A reading of the relevant statute shows why it will not be an easy task for the president and his defenders to make the words "Obstruction of Justice" disappear from the discussion of his firing of James Comey, not as a political phrase, but as a legal one.

    18 U.S.C. Section 1503 provides in relevant part:

    (a) any threatening letter or communication, influences, obstructs or impedes, or endeavors to influence, obstruct or impede, the due administration of justice, shall be punished as provided in subsection (b).

    The above makes it obvious that the statute does not require that someone actually impedes an investigation, such as by ordering the head of the FBI to drop the matter, but only that that the person "endeavors to influence" it.

    No one who has the slightest familiarity with the plain words of the English language can argue with the obvious fact that if James Comey's June 8 testimony is to be believed, the president's alleged statements to him in Oval Office conversations were, at the very minimum, attempts to influence the FBI investigation.

    As Matz's above quoted statements make clear, the heart of the administration's arguments in defense of the Muslim ban is the presumption of regularity based on the theory that the president is carrying out the normal responsibilities of his office, not only with regard to a particular alleged "National Security" finding in an immigration-related matter, but also, in his oath of office, to follow and obey the laws of this country in general, including the criminal laws of the United States.

    If the Supreme Court is faced with evidence raising very serious doubts about whether the president is in fact carrying out the above responsibilities of his office in a matter as important as this one, even if it is not directly related to the immediate issue at hand, how can the Court be expected to give the president the benefit of any presumption of regularity or good faith that normally might come with the high office that he now occupies, no matter what the subject of the litigation in question might be?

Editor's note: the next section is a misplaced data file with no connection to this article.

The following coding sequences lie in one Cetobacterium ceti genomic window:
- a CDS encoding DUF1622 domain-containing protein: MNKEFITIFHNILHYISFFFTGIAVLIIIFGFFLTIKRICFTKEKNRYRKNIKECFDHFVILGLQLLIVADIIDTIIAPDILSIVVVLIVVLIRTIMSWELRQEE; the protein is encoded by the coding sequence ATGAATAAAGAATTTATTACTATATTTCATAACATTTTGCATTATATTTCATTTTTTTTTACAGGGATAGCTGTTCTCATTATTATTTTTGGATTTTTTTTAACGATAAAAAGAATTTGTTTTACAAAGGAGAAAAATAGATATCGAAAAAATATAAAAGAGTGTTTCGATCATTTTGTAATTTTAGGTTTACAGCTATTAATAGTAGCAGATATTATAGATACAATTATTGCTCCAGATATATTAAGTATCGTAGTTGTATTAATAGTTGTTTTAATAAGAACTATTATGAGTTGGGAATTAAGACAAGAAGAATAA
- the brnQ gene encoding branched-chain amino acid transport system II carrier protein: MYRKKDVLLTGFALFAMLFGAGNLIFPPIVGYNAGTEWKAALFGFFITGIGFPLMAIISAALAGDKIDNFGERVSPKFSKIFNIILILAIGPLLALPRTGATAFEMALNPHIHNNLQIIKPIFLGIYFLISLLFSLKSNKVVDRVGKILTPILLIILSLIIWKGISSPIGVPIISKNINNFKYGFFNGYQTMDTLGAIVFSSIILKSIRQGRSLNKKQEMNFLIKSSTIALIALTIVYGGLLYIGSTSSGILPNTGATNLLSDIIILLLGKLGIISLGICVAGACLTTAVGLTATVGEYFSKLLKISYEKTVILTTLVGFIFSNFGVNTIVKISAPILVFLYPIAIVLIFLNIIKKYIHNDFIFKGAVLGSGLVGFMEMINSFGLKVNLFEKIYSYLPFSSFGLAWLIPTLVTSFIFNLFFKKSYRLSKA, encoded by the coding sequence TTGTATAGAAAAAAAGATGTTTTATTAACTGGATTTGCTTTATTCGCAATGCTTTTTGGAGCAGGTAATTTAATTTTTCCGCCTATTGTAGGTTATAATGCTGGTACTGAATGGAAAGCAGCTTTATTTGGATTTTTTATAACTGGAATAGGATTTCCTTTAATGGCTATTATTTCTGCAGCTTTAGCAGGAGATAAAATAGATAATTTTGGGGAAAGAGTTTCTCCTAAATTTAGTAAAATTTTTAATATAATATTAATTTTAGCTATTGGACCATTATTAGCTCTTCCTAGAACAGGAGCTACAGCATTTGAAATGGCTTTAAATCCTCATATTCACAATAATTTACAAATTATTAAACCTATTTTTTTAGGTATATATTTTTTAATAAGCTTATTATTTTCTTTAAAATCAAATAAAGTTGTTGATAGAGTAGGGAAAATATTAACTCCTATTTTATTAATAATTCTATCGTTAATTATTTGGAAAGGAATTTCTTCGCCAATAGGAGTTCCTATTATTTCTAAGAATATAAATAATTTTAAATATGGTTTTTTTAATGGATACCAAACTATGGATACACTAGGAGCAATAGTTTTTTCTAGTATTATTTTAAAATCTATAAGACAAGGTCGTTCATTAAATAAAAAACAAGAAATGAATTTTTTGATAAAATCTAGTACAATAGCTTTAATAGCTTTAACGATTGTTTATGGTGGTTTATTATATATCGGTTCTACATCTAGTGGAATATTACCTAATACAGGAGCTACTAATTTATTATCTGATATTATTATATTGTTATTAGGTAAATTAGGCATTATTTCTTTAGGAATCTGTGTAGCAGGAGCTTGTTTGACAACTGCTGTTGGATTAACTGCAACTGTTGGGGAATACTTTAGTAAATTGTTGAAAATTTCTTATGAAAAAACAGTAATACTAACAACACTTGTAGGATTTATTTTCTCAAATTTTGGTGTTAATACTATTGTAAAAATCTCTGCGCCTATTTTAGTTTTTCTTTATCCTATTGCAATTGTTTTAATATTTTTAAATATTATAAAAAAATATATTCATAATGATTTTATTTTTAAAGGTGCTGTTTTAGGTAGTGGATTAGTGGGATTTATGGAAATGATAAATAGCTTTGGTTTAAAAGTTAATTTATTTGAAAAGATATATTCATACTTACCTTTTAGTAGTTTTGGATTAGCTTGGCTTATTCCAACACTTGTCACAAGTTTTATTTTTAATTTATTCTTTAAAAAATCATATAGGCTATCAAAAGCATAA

This is not to say that the Supreme Court should refuse to consider Trump's asserted "National Security" justification for the Muslim ban on the merits, for whatever they may be worth.

    But, in the light of the Comey firing and the very serious questions of obstruction of justice by the president which it presents, any claim that the president comes into the High Court with a halo of infallibility, also known as a presumption of regularity or good faith, concerning the Muslim ban or any other matter involving presidential discretion, merely by virtue of the office which he holds, and without any regard to whether he is in fact conducting himself according to the requirements of law which govern that office, has, very arguably, been completely demolished.
    Roger Algase is a New York immigration lawyer and a graduate of Harvard College and Harvard Law School. For more than 35 years, Roger has been helping mainly skilled and professional immigrants receive work visas and green cards without to ethnicity, religion or national origin, in the true spirit of American fairness and equality which is now under intense attack from the Trump administration.

    Roger's practice is concentrated primarily in H-1B specialty and O-1 extraordinary ability work visas; and in green cards though Labor Certification and through marriage or other immediate family relationship with U.S. citizens. His email address is

    Updated 06-09-2017 at 10:55 AM by ImmigrationLawBlogs